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Hydrology and Earth System Sciences An interactive open-access journal of the European Geosciences Union
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Volume 21, issue 1 | Copyright
Hydrol. Earth Syst. Sci., 21, 589-615, 2017
https://doi.org/10.5194/hess-21-589-2017
© Author(s) 2017. This work is distributed under
the Creative Commons Attribution 3.0 License.

Research article 30 Jan 2017

Research article | 30 Jan 2017

MSWEP: 3-hourly 0.25° global gridded precipitation (1979–2015) by merging gauge, satellite, and reanalysis data

Hylke E. Beck1, Albert I. J. M. van Dijk2, Vincenzo Levizzani3, Jaap Schellekens4, Diego G. Miralles5,6, Brecht Martens5, and Ad de Roo1 Hylke E. Beck et al.
  • 1European Commission, Joint Research Centre (JRC), Via Enrico Fermi 2749, 21027 Ispra (VA), Italy
  • 2Fenner School of Environment & Society, The Australian National University, Canberra, Australia
  • 3National Research Council of Italy, Institute of Atmospheric Sciences and Climate (CNR-ISAC), Bologna, Italy
  • 4Inland Water Systems Unit, Deltares, Delft, the Netherlands
  • 5Laboratory of Hydrology and Water Management, Ghent University, Ghent, Belgium
  • 6Department of Earth Sciences, VU University Amsterdam, Amsterdam, the Netherlands

Abstract. Current global precipitation (P) datasets do not take full advantage of the complementary nature of satellite and reanalysis data. Here, we present Multi-Source Weighted-Ensemble Precipitation (MSWEP) version 1.1, a global P dataset for the period 1979–2015 with a 3-hourly temporal and 0.25° spatial resolution, specifically designed for hydrological modeling. The design philosophy of MSWEP was to optimally merge the highest quality P data sources available as a function of timescale and location. The long-term mean of MSWEP was based on the CHPclim dataset but replaced with more accurate regional datasets where available. A correction for gauge under-catch and orographic effects was introduced by inferring catchment-average P from streamflow (Q) observations at 13762 stations across the globe. The temporal variability of MSWEP was determined by weighted averaging of P anomalies from seven datasets; two based solely on interpolation of gauge observations (CPC Unified and GPCC), three on satellite remote sensing (CMORPH, GSMaP-MVK, and TMPA 3B42RT), and two on atmospheric model reanalysis (ERA-Interim and JRA-55). For each grid cell, the weight assigned to the gauge-based estimates was calculated from the gauge network density, while the weights assigned to the satellite- and reanalysis-based estimates were calculated from their comparative performance at the surrounding gauges. The quality of MSWEP was compared against four state-of-the-art gauge-adjusted P datasets (WFDEI-CRU, GPCP-1DD, TMPA 3B42, and CPC Unified) using independent P data from 125 FLUXNET tower stations around the globe. MSWEP obtained the highest daily correlation coefficient (R) among the five P datasets for 60.0% of the stations and a median R of 0.67 vs. 0.44–0.59 for the other datasets. We further evaluated the performance of MSWEP using hydrological modeling for 9011 catchments (<50000km2) across the globe. Specifically, we calibrated the simple conceptual hydrological model HBV (Hydrologiska Byråns Vattenbalansavdelning) against daily Q observations with P from each of the different datasets. For the 1058 sparsely gauged catchments, representative of 83.9% of the global land surface (excluding Antarctica), MSWEP obtained a median calibration NSE of 0.52 vs. 0.29–0.39 for the other P datasets. MSWEP is available via http://www.gloh2o.org.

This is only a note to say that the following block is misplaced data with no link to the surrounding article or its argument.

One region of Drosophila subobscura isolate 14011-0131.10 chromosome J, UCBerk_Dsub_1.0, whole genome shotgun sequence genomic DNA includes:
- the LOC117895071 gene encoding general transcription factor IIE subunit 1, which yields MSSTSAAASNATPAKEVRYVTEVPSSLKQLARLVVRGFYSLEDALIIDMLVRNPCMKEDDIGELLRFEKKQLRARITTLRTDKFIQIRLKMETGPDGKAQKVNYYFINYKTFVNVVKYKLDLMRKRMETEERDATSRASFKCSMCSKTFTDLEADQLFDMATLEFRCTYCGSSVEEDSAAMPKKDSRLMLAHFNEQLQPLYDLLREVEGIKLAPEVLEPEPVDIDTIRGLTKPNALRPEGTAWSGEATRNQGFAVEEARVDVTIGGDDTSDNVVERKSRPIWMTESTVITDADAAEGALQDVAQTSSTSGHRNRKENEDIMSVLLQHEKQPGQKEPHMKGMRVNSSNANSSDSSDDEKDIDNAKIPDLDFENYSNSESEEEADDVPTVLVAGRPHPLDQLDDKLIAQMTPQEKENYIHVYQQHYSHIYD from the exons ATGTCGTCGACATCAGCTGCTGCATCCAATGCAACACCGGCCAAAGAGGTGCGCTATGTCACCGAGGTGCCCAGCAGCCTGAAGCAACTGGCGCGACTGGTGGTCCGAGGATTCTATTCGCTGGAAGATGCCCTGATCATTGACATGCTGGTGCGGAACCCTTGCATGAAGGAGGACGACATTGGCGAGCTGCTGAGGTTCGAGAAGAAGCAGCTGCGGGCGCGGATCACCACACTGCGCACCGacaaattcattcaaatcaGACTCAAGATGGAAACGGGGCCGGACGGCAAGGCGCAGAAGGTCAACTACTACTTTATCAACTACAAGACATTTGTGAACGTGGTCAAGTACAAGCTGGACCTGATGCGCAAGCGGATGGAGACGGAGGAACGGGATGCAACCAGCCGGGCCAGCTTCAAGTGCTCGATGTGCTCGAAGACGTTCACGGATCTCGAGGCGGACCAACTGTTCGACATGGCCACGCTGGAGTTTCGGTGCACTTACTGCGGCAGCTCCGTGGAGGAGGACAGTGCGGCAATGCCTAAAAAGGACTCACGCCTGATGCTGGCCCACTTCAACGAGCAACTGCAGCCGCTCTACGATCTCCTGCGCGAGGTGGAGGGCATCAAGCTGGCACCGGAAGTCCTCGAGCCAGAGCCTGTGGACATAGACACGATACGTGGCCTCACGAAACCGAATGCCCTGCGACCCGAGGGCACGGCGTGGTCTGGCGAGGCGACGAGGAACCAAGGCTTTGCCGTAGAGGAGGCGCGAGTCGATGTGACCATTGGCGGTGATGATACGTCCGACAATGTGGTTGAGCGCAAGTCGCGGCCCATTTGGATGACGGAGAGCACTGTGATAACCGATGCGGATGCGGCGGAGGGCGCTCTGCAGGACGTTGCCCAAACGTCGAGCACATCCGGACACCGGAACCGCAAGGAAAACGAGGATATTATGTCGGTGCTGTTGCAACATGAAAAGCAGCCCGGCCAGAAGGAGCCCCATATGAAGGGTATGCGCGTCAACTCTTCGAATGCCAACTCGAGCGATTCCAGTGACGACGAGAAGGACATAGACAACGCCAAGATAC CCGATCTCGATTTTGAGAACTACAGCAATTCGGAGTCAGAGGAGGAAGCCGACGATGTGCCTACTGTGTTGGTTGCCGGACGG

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MSWEP (Multi-Source Weighted-Ensem­ble Pre­cip­i­ta­tion) is a new global ter­res­trial pre­cip­i­ta­tion dataset with a high 3-hourly tem­po­ral and 0.25° spa­tial res­o­lu­tion. The dataset is unique in that it takes advan­tage of a wide range of data sources, includ­ing gauge, satel­lite, and reanaly­sis data, to obtain the best pos­si­ble precipitation esti­mates at global scale. The dataset outper­forms existing gauge-adjusted precipitation datasets.
MSWEP (Multi-Source Weighted-Ensem­ble Pre­cip­i­ta­tion) is a new global ter­res­trial...
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